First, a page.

Gaming Your Way

May contain nuts.

(Run) DMC

We're at the start of week 3 of the new game, Destroy More Cars, which unsurprisingly is the sequel to our Destroy All Cars game.

It's the first outing for our blitter engine, so I thought I'd touch on that quickly.


If you've read the previous post you'll see there that I recommend a blitter engine for CS5 / iPhone development so I've been working on ours so it's there ready for the next project.

At the core of the blitter is the Canvas class. This holds the bitmap we're plotting to, does the lock / unlock thing, clears the canvas when needed ( By copying the background bitmap on there rather than fillRect ) and calls the children display objects.

Next up is the PlayField class. These are in effect layers. When I code I usually create sprites as holders and add these to the stage in order to simulate IDE layers, the PlayField class is just the same really.

At the bottom of this hierarchy are the building blocks, the Bobs. These are just simple sprites that are plotted to the canvas using copyPixel ( I've started work on a ComplexBob class which uses draw(), slower but it supports all the things that copyPixel can't, such as scale, alpha, rotation etc. Pain in the arse to code though, so slightly on the backburner and I'm just using bitmap's as simple sprites in the mean time ).

To make this truly useful I've tried to copy the existing DisplayObject as closely as possible, so for example if we've got an animated bob we can use bob.gotoAndPlay(bob.currentframe+1), to add a bob to a playField it's as simple as playField.addChild(bob) etc.
Depth sorting is in there too which makes life so much simpler ( The PlayField class is basically a list manager, making sure the bobs are always in the order we want. That's all depth sorting is really, just specifying what order to plot things in ).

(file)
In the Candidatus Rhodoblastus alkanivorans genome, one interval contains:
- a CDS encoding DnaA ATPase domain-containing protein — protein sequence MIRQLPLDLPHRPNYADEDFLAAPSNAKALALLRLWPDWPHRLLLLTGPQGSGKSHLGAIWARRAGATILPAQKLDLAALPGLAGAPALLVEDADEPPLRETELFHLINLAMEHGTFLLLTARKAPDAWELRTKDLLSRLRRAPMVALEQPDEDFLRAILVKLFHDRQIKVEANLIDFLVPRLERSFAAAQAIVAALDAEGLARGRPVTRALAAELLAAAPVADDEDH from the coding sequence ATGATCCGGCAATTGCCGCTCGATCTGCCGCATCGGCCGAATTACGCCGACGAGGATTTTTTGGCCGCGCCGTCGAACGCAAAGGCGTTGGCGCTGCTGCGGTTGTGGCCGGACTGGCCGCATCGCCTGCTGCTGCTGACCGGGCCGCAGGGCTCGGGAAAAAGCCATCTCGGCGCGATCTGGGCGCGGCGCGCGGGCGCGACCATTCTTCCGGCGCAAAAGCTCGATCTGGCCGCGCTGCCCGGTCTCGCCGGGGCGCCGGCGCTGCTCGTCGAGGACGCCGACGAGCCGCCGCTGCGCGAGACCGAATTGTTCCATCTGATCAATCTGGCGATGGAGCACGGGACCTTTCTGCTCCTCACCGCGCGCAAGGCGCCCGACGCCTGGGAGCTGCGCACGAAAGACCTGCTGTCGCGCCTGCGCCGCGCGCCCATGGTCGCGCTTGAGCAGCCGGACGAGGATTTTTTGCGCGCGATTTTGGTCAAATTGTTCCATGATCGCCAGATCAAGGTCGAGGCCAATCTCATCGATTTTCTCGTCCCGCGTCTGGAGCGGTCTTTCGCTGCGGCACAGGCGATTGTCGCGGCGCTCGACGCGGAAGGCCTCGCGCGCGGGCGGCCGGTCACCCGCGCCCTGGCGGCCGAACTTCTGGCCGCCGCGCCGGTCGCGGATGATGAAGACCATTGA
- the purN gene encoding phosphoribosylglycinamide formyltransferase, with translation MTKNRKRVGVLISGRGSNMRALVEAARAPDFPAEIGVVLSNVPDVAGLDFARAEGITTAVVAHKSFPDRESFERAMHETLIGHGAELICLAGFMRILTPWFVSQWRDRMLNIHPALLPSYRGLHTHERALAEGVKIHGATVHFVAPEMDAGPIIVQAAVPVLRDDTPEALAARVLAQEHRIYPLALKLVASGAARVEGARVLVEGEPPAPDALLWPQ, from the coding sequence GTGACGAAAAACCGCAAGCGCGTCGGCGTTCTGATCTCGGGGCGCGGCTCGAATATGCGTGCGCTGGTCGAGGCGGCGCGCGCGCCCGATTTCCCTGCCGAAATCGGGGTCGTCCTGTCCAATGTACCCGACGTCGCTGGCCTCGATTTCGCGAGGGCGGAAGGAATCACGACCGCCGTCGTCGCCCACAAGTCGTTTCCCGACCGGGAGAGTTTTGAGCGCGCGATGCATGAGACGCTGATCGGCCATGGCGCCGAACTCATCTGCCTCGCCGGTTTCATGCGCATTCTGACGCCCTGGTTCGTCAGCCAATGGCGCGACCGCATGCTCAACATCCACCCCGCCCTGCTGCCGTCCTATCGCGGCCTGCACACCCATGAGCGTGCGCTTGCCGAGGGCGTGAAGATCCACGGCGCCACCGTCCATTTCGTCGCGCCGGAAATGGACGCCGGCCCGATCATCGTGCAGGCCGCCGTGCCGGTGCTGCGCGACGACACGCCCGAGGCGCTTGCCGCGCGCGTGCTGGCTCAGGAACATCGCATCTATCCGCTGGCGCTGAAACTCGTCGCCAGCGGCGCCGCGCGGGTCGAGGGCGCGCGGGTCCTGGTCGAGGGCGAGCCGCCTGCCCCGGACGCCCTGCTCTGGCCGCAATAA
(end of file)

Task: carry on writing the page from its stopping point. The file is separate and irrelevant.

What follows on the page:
One thing I stumbled upon the other day was the very sexy stage.invalidate(); To put it simply it's a way of flagging up the stage has been made dirty ( Altered ). If you have a stage.addEventListener(Event.RENDER,update);
listener, then when a stage.invalidate() is called at the end of the frame just before plotting everything our update method is called ( Via the RENDER event ). This means we don't have to call the update method as we usually would during our enterFrame main loop, in effect it handles itself, like the real display list does.

With using that, Vector lists which we loop through, lock / unlock etc. it all runs pretty quickly. Benchmarks I find are always a bit throwaway unless they're part of a really detailed set of comparisons, it's so easy to put a bit of spin on them to prove your code is the fastest.
Obviously I can't be bothered to do proper benchmarks, so prepare for some spin. DMC is running 6 layers of parallax on a 640x480 screen. It's got a handful of box2D objects ( The images are bitmaps rather than plotted via the blitter ) . In the screen grab above I think it's running 70 rain particles, but when I was testing I cranked that up to 500 just to push things. We've also got up to 80 glass particles ( Those little blue pixels at the top right of the grab ), soft particles for the smoke ( It's the first time I've used for particles for that as opposed to just pre-rendered images ) and there are 20 bits of debris spinning around in 3D, along with car door which rotates around in 3D too. With all that running it didn't drop a frame, stayed at a rock solid 35fps.

I think damage maps may speed things up in certain situations, but I'm more than happy with how it's performing right now, so that can be done if it's needed.

And that dear reader is how our blitter works.


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